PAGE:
Getting pilot certification and flying a plane may not be the first things that come to mind when you think of college experiences. But for Vinh-Nhan Ngo, of Bangor, Maine, these have always been his goals. As a first-year student, Nhan became a member of the UMaine Flying Club and as a sophomore, obtained his pilot certification and was elected president of the student organization. Nhan says that being able to achieve his dream of flying has given him the opportunity to see a new perspective of the world and also share that experience with his friends and family.

Nhan is hoping to become a certified flight instructor.

“I’ve always enjoyed teaching people the basics of flying when I take them up and I think it would be fun to take on real students,” he says. Nhan hopes to get his instrument rating next year, which will allow him to fly in more adverse weather and become a safer pilot.

Nhan will be graduating from UMaine a year early with a major in physics and three minors, political science, astronomy and math. Through his academic success he has been awarded the UMaine Presidential Award, has been recognized as a James S. Stevens Outstanding Junior and is a Sigma Pi Sigma inductee, the honor society for physics. After he graduates, Nhan would like to attend graduate school.

In addition to the Flying Club, Nhan is also involved on campus as the treasurer of the Society of Physics Students and is a member of Mainely Voices.

Nhan is currently working with Sam Hess’ lab group in biophysics and super resolution microscopy research. Their team is working on flu and COVID-19 to investigate how they behave and infect cells. Nhan says that Hess has made his UMaine experience better and describes him as a professor that is “always very accommodating and teaches in a very intuitive way.”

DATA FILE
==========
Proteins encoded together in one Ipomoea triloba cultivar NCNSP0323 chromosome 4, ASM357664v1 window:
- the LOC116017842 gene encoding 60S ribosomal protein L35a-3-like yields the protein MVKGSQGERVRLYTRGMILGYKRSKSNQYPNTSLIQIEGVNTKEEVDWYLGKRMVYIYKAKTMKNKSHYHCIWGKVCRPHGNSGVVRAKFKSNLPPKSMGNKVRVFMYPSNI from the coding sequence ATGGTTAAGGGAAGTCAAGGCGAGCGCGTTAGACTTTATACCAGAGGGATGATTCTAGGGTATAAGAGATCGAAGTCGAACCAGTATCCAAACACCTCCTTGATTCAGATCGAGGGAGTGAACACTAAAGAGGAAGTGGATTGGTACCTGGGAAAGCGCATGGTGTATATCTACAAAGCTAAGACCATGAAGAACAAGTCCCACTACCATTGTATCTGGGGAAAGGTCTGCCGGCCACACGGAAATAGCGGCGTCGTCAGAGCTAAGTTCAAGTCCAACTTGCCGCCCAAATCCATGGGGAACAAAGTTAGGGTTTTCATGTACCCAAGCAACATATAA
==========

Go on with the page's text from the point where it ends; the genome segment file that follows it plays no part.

Nhan describes the main project that Hess’ group has been working on as “investigating clusters of influenza viral protein hemagglutinin (HA). It is known to colocalize with a lipid called PIP2, so we can see both, and we can investigate the clustering mechanism. By finding drugs that disrupt the clustering, the viral replication can be slowed, and these methods have impacts on other viruses such as COVID.” With his concentration on the physics side of this project he says he will mainly be “trying to find models of identification in fluorescence photoactivation location microscopy images, such as programs to identify size and position of clusters.”

A program that has helped Nhan to succeed at UMaine has been the Maine Learning Assistants Program, which he says “has been helpful for my bottom line when I work as an MLA, and also having peers your age who are excited to teach is a great way to learn.”

Contact: Hope Carroll, hope.carroll@main.edu